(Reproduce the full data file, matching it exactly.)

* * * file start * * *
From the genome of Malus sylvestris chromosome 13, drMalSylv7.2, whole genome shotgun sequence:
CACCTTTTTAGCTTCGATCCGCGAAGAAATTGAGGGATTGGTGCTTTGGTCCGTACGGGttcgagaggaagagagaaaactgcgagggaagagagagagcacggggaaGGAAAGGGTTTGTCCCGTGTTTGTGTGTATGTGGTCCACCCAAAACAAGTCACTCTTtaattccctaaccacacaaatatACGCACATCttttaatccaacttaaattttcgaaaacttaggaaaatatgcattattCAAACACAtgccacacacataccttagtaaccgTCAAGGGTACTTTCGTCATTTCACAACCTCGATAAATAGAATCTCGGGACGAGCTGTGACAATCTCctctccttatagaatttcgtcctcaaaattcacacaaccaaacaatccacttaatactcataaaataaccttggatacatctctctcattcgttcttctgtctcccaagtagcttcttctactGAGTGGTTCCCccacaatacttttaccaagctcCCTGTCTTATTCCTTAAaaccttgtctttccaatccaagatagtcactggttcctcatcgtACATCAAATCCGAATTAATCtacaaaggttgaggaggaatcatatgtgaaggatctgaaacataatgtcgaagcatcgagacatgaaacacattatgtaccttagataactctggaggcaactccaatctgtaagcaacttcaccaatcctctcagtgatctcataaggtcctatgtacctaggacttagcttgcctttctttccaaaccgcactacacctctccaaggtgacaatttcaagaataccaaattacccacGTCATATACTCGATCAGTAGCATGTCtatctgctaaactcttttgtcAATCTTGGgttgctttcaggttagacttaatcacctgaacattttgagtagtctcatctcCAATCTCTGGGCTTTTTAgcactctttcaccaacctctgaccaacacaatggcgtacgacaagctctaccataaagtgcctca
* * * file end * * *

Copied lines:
From the genome of Malus sylvestris chromosome 13, drMalSylv7.2, whole genome shotgun sequence:
CACCTTTTTAGCTTCGATCCGCGAAGAAATTGAGGGATTGGTGCTTTGGTCCGTACGGGttcgagaggaagagagaaaactgcgagggaagagagagagcacggggaaGGAAAGGGTTTGTCCCGTGTTTGTGTGTATGTGGTCCACCCAAAACAAGTCACTCTTtaattccctaaccacacaaatatACGCACATCttttaatccaacttaaattttcgaaaacttaggaaaatatgcattattCAAACACAtgccacacacataccttagtaaccgTCAAGGGTACTTTCGTCATTTCACAACCTCGATAAATAGAATCTCGGGACGAGCTGTGACAATCTCctctccttatagaatttcgtcctcaaaattcacacaaccaaacaatccacttaatactcataaaataaccttggatacatctctctcattcgttcttctgtctcccaagtagcttcttctactGAGTGGTTCCCccacaatacttttaccaagctcCCTGTCTTATTCCTTAAaaccttgtctttccaatccaagatagtcactggttcctcatcgtACATCAAATCCGAATTAATCtacaaaggttgaggaggaatcatatgtgaaggatctgaaacataatgtcgaagcatcgagacatgaaacacattatgtaccttagataactctggaggcaactccaatctgtaagcaacttcaccaatcctctcagtgatctcataaggtcctatgtacctaggacttagcttgcctttctttccaaaccgcactacacctctccaaggtgacaatttcaagaataccaaattacccacGTCATATACTCGATCAGTAGCATGTCtatctgctaaactcttttgtcAATCTTGGgttgctttcaggttagacttaatcacctgaacattttgagtagtctcatctcCAATCTCTGGGCTTTTTAgcactctttcaccaacctctgaccaacacaatggcgtacgacaagctctaccataaagtgcctca